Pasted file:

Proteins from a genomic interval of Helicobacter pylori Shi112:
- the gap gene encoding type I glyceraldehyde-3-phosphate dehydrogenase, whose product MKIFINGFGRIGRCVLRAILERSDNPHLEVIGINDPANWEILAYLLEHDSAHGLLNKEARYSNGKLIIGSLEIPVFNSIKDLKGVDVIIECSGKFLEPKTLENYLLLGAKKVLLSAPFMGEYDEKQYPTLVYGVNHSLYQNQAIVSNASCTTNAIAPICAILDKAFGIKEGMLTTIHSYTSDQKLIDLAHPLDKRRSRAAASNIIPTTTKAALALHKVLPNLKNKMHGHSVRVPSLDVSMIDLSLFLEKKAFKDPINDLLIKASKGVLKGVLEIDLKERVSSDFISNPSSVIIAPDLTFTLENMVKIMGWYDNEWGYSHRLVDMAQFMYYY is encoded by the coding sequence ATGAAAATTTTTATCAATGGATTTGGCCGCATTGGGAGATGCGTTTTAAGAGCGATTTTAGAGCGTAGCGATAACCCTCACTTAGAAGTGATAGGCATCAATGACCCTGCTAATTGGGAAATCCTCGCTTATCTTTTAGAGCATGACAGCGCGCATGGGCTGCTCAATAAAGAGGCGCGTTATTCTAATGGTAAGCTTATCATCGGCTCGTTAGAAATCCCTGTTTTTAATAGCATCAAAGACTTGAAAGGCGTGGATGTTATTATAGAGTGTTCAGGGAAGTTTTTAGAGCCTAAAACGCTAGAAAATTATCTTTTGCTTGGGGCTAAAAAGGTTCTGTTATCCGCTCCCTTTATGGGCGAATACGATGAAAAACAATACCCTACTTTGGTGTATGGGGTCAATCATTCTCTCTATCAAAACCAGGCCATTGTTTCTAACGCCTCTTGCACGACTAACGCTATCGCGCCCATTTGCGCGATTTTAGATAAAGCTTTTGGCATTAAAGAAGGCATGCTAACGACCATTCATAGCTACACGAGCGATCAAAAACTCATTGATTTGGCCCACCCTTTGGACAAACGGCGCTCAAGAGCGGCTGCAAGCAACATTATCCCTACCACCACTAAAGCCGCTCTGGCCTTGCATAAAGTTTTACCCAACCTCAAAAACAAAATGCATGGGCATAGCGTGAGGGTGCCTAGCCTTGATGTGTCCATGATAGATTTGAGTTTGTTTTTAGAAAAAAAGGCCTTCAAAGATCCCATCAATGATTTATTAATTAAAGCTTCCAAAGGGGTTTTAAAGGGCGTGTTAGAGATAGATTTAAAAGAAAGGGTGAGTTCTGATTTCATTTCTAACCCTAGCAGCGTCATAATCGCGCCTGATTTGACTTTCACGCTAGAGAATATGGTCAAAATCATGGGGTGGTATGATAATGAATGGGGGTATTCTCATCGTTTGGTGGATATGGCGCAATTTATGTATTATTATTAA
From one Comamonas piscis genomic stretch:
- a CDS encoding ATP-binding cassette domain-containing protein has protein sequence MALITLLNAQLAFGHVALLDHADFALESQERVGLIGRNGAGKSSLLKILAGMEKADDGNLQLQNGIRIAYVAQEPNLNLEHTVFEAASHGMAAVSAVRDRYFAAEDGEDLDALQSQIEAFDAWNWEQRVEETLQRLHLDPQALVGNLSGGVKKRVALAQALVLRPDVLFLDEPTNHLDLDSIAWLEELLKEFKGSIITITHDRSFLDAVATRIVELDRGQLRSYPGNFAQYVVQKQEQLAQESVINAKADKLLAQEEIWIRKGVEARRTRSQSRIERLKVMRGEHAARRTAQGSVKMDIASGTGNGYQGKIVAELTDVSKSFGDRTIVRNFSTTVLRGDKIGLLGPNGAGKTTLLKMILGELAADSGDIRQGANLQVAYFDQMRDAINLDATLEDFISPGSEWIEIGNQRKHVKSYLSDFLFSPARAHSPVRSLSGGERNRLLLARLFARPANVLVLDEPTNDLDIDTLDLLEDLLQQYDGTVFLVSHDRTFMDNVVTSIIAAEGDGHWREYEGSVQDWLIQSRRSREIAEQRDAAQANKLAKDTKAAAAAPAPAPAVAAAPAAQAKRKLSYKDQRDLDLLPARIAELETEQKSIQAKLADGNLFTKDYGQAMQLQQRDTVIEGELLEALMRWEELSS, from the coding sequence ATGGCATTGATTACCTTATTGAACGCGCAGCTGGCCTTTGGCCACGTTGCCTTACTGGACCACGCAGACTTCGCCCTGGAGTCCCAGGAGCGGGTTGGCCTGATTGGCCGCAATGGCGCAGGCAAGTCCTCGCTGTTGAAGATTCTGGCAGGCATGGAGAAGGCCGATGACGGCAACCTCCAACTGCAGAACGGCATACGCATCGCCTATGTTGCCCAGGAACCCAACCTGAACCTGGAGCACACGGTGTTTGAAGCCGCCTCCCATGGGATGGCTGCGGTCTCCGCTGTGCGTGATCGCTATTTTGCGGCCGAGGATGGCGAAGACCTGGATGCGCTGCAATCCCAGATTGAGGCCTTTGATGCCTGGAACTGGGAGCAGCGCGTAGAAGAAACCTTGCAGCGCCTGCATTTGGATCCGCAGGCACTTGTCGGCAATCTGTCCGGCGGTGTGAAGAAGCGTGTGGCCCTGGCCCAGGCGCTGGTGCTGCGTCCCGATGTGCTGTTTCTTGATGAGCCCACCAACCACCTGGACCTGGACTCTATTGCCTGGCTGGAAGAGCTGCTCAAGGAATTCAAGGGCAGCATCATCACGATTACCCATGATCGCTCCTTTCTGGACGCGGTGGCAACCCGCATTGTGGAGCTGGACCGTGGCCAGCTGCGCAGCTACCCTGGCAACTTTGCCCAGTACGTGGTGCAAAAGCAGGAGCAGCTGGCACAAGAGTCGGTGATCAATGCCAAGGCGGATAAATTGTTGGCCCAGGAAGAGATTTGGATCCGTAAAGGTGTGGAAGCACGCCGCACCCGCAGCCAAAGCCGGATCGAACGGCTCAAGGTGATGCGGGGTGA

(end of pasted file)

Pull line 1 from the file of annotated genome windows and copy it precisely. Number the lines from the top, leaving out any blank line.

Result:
Proteins from a genomic interval of Helicobacter pylori Shi112: